Energy performance certificates, or EPCs, are one of the most overlooked parts of buying a house. However, they can be very important. Just what are they, and what does yours mean for your home?
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EPCs: An overview
The Government introduced EPCs in 2007, as part of the Home Information Packs scheme. The Government intended the scheme to give homebuyers comprehensive information about a new home before they considered buying it.
This included a certificate measuring the energy performance of properties, known as an energy performance certificate.
While David Cameron’s government repealed the requirement for Home Information Packs, EPCs remain an important part of buying a new home.
The Government requires EPCs for all properties before sellers bring them to market, so your estate agent should let you look at it on request.
How does it work?
An EPC rates a property’s energy efficiency from A-G, colour-coded from green to red. You may have seen something similar when out shopping for new appliances.
The average EPC rating is band D, which is towards the lower end of the scale, but many properties have the potential to improve.
The seller gets an accredited assessor to look at their home and its energy efficiency. Assessors calculate this by looking at the amount of energy being used per m2, and the amount in tonnes per year of CO2 produced by the property’s energy consumption.
An A-rated house is extremely energy efficient and its fuel bills are the lowest. Conversely, a G-rated house is extremely energy inefficient, and its fuel bills are the highest.
The assessor will provide the homeowner with recommendations to improve the home’s energy efficiency. This might include recommending things like insulation in the walls and double glazing in the windows to keep the heat in during winter and out during summer, as well as things like solar panels, combi boilers and energy-saving light bulbs.
The seller may choose to undertake these modifications before going to market, then ask for a reassessment, but they don’t have to.
The EPC and you
The EPC shows the house as-is, when it comes to market. This is important, as it means that you know from day one what your energy bills will look like. Moreover, it gives you an idea of repairs you can do to improve the home’s efficiency, lowering your energy costs.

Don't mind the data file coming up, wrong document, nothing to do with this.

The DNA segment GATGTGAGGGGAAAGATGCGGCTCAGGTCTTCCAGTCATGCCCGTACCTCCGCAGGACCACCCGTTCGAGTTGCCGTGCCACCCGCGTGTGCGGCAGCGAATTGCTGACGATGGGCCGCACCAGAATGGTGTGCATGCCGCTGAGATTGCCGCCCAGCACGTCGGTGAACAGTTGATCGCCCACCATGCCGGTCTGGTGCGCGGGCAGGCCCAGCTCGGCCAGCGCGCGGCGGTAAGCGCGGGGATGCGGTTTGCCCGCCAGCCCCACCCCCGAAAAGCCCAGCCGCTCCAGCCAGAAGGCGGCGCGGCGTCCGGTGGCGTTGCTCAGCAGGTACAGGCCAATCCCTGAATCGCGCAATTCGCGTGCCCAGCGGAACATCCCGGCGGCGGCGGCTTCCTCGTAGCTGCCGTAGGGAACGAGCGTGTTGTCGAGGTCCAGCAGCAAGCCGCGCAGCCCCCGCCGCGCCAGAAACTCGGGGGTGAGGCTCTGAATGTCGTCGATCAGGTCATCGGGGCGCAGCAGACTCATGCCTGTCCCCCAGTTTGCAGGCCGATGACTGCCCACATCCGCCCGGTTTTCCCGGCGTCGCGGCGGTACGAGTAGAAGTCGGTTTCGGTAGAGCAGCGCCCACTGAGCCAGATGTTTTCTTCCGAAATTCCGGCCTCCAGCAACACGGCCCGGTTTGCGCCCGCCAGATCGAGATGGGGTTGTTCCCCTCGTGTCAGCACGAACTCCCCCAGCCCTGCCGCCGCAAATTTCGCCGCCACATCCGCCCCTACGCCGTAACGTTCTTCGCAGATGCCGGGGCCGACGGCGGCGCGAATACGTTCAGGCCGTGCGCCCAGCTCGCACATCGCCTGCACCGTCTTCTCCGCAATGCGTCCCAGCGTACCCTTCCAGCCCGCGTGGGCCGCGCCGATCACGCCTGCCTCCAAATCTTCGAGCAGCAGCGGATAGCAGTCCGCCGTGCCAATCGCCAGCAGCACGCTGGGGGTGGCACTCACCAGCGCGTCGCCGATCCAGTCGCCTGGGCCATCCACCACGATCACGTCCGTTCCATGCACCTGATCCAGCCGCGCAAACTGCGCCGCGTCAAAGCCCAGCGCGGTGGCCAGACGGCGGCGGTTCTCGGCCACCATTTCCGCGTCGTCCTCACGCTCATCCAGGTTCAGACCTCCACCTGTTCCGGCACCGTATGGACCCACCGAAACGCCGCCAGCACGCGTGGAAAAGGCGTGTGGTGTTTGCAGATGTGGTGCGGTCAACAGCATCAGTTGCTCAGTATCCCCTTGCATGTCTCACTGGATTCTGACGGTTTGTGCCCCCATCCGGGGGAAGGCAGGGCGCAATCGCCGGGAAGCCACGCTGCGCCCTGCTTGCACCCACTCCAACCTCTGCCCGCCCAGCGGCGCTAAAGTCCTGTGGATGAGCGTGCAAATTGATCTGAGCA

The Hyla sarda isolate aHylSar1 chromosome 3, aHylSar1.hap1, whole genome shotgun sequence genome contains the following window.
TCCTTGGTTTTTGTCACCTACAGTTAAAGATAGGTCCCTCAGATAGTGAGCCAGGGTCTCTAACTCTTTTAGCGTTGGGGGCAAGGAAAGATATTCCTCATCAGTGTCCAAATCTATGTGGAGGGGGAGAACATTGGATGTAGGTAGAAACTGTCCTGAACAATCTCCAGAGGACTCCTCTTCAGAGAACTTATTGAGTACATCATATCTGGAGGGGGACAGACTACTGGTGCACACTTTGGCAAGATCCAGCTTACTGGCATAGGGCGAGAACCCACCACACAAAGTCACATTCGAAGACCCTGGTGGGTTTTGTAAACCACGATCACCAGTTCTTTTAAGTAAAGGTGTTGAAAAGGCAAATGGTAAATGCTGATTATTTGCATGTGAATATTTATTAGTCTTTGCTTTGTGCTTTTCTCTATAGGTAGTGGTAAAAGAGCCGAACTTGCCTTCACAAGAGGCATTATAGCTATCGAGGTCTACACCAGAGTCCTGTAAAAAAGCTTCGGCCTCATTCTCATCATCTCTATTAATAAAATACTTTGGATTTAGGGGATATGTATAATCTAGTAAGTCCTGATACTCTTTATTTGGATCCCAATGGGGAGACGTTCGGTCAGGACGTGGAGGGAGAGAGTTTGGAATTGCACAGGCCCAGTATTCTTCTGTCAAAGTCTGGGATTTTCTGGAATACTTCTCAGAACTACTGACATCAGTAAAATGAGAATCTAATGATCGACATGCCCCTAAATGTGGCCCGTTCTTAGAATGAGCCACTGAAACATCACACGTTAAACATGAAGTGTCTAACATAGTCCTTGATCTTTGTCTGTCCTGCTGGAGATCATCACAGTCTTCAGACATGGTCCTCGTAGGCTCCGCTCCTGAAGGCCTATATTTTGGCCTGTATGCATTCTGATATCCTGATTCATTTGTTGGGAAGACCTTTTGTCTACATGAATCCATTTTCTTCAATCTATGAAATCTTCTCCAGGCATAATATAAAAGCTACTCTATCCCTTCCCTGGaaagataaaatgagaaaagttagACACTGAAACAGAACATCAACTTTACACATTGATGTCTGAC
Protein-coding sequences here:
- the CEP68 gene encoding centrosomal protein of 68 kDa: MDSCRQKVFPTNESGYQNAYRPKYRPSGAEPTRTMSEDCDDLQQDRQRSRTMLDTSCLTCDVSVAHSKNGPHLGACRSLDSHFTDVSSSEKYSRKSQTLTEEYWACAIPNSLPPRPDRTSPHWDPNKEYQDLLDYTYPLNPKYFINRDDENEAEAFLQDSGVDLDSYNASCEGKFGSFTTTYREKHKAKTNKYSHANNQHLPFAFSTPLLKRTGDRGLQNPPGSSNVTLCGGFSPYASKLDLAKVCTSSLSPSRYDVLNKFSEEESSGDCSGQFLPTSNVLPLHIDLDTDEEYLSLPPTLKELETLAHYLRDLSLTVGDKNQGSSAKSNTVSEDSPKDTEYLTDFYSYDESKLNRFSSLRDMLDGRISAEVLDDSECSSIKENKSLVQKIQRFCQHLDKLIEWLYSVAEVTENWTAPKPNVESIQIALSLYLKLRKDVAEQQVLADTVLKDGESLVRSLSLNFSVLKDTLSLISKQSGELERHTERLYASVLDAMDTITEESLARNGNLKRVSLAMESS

However, houses with particularly low energy ratings are likely to be a lot more expensive to fix up, meaning you’ll have to weigh up whether it’s worth going through with the purchase.
Talk to the seller
Sometimes, as part of negotiations, you can talk to the seller about making these improvements to the home, before you buy. This will likely raise the asking price, but it could be cheaper for you in the long run. It is certainly worth speaking to your conveyancer or property solicitor about arranging this, if energy inefficiency is a concern for you.
Bringing up the EPC even one letter grade could save you a lot of money, and it’s better for the environment. In the long run.
Making the changes yourself
If you’d rather treat the house as a “fixer-upper”, you can buy as-is and make the changes on your own. This will make it easier for you should you ever decide to sell. (The most energy-efficient homes tend to be more expensive by nature.)
However, do bear in mind that with some arrangements – such as shared ownership – you may not make major modifications to the property without consulting your housing association first. In those cases, you may have to simply accept the property as it comes.
What happens if you want to sell?
EPCs last ten years, so if it has been less than ten years since the home’s EPC was made, you can simply use that one if you want to sell. However, if you have made major structural changes to the home or the old EPC has expired, you ought to get a new EPC. An improved EPC can mean getting a better price for your home when you decide to sell it.
Remember: The Government requires EPCs by law, and you cannot sell a home without an EPC.
How do I find an accredited assessor?
You can find a search engine of all accredited energy assessors on the Government’s website. Simply type in your postcode and you’ll be given a list of contacts.
Alternatively, you can use Google, but always be sure to ask for proof of accreditation.
Buying an unusual home with a low EPC rating
Finally, some older homes, such as homes with thatched roofs, are often given low EPC ratings. There is very little you can do to change this without making significant alterations to the structure. In this case, you will have to be wary of your energy usage and work around the issue. However, if you are looking at unusual homes, you will need to be wary of this anyway.
Happy house hunting!